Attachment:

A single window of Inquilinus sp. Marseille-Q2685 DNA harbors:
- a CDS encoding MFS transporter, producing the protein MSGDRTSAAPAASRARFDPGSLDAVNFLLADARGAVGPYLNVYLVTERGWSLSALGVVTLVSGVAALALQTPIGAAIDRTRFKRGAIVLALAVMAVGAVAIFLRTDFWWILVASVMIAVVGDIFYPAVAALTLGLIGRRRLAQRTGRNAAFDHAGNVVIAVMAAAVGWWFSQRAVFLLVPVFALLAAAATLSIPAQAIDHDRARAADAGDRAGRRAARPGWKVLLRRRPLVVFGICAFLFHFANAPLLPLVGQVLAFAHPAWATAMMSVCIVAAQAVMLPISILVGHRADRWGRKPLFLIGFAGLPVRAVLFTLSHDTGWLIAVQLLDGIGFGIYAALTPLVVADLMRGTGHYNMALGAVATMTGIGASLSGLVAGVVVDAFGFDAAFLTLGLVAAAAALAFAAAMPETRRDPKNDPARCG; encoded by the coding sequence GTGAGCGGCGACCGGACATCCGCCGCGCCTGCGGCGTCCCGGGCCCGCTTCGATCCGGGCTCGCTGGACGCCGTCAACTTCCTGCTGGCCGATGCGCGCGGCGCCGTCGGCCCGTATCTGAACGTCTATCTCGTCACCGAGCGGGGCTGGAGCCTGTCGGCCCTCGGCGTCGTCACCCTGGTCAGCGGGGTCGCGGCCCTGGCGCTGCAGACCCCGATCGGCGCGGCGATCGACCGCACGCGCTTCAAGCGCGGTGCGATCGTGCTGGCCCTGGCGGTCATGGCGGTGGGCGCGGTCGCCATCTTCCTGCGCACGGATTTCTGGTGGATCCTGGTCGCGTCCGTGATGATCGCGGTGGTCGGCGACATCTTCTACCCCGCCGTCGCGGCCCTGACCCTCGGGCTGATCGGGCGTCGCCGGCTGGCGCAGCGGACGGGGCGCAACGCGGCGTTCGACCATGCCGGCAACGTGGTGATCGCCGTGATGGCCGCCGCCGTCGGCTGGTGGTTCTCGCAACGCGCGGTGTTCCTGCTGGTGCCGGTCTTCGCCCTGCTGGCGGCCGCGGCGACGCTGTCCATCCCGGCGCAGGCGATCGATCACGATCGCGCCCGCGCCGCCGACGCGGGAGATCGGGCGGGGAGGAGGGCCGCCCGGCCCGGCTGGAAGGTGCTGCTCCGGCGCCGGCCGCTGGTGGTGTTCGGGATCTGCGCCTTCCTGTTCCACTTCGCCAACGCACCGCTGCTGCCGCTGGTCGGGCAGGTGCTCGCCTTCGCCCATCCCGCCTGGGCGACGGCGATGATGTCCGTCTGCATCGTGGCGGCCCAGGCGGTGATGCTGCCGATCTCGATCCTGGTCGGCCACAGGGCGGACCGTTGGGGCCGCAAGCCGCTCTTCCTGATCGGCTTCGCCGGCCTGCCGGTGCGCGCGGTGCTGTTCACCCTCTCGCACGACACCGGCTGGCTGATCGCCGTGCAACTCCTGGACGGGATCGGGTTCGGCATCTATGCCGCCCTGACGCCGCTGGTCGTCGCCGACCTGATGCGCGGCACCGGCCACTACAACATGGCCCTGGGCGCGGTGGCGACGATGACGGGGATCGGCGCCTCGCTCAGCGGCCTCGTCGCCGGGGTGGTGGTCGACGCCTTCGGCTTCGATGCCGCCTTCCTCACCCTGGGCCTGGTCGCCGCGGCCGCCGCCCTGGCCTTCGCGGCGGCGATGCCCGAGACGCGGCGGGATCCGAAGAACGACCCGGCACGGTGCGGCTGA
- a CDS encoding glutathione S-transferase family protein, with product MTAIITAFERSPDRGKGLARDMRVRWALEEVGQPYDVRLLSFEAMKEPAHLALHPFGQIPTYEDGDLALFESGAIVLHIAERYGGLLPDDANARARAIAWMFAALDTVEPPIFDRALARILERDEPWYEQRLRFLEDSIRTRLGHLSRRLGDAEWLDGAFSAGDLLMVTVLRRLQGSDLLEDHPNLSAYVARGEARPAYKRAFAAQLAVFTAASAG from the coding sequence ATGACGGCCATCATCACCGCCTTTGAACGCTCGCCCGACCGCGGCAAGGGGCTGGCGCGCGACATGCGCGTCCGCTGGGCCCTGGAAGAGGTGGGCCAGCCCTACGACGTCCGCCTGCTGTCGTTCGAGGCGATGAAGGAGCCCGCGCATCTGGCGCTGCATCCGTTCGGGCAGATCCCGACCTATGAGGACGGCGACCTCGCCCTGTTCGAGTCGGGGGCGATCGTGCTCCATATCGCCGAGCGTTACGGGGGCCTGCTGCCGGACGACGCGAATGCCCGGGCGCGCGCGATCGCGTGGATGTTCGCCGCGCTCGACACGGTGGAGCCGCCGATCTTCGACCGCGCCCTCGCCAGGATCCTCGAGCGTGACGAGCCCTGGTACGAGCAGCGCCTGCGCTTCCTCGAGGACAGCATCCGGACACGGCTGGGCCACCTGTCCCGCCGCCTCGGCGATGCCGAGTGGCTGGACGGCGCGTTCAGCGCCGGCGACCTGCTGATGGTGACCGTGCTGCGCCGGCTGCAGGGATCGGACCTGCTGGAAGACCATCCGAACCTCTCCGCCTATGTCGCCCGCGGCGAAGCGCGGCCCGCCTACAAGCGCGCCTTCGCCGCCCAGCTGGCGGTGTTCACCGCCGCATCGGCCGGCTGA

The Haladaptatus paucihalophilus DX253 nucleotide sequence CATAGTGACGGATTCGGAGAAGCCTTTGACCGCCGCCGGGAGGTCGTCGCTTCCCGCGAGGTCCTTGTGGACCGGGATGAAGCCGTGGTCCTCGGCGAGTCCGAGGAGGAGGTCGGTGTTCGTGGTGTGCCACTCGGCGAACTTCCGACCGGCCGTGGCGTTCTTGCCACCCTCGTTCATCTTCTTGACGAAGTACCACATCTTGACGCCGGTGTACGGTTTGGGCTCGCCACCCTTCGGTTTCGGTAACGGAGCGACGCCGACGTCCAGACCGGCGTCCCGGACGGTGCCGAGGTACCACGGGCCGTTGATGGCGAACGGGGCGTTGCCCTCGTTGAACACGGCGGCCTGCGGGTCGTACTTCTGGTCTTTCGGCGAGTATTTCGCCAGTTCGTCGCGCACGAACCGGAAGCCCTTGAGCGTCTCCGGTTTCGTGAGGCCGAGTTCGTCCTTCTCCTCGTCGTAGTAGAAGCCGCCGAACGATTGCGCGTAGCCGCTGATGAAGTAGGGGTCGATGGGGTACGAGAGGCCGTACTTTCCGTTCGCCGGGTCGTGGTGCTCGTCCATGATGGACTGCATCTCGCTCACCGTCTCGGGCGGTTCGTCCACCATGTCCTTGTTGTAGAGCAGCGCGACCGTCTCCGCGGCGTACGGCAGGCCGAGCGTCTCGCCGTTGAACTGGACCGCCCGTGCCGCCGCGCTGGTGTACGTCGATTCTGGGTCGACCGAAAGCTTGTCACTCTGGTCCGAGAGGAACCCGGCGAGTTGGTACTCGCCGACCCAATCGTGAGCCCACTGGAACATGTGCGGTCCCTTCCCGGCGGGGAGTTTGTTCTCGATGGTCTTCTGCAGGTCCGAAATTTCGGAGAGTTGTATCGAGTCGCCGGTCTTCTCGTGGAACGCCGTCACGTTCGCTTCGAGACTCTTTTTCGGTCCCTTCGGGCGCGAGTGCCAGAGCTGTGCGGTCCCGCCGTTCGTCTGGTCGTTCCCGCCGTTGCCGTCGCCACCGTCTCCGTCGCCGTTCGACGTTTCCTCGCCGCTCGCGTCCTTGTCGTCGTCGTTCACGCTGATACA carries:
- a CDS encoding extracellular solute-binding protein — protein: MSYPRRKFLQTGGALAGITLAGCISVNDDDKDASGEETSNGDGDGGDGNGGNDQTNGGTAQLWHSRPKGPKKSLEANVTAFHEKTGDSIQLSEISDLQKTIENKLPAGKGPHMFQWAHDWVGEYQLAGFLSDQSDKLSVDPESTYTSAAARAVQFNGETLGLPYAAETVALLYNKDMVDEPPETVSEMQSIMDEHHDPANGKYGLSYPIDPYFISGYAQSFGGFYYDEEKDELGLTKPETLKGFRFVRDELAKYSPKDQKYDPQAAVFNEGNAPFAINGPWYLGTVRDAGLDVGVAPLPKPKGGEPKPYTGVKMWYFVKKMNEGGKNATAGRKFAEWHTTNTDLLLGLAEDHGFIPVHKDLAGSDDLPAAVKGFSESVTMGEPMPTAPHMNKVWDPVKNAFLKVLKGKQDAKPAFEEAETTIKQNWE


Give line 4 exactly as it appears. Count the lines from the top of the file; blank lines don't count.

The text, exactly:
The Haladaptatus paucihalophilus DX253 nucleotide sequence CATAGTGACGGATTCGGAGAAGCCTTTGACCGCCGCCGGGAGGTCGTCGCTTCCCGCGAGGTCCTTGTGGACCGGGATGAAGCCGTGGTCCTCGGCGAGTCCGAGGAGGAGGTCGGTGTTCGTGGTGTGCCACTCGGCGAACTTCCGACCGGCCGTGGCGTTCTTGCCACCCTCGTTCATCTTCTTGACGAAGTACCACATCTTGACGCCGGTGTACGGTTTGGGCTCGCCACCCTTCGGTTTCGGTAACGGAGCGACGCCGACGTCCAGACCGGCGTCCCGGACGGTGCCGAGGTACCACGGGCCGTTGATGGCGAACGGGGCGTTGCCCTCGTTGAACACGGCGGCCTGCGGGTCGTACTTCTGGTCTTTCGGCGAGTATTTCGCCAGTTCGTCGCGCACGAACCGGAAGCCCTTGAGCGTCTCCGGTTTCGTGAGGCCGAGTTCGTCCTTCTCCTCGTCGTAGTAGAAGCCGCCGAACGATTGCGCGTAGCCGCTGATGAAGTAGGGGTCGATGGGGTACGAGAGGCCGTACTTTCCGTTCGCCGGGTCGTGGTGCTCGTCCATGATGGACTGCATCTCGCTCACCGTCTCGGGCGGTTCGTCCACCATGTCCTTGTTGTAGAGCAGCGCGACCGTCTCCGCGGCGTACGGCAGGCCGAGCGTCTCGCCGTTGAACTGGACCGCCCGTGCCGCCGCGCTGGTGTACGTCGATTCTGGGTCGACCGAAAGCTTGTCACTCTGGTCCGAGAGGAACCCGGCGAGTTGGTACTCGCCGACCCAATCGTGAGCCCACTGGAACATGTGCGGTCCCTTCCCGGCGGGGAGTTTGTTCTCGATGGTCTTCTGCAGGTCCGAAATTTCGGAGAGTTGTATCGAGTCGCCGGTCTTCTCGTGGAACGCCGTCACGTTCGCTTCGAGACTCTTTTTCGGTCCCTTCGGGCGCGAGTGCCAGAGCTGTGCGGTCCCGCCGTTCGTCTGGTCGTTCCCGCCGTTGCCGTCGCCACCGTCTCCGTCGCCGTTCGACGTTTCCTCGCCGCTCGCGTCCTTGTCGTCGTCGTTCACGCTGATACA carries: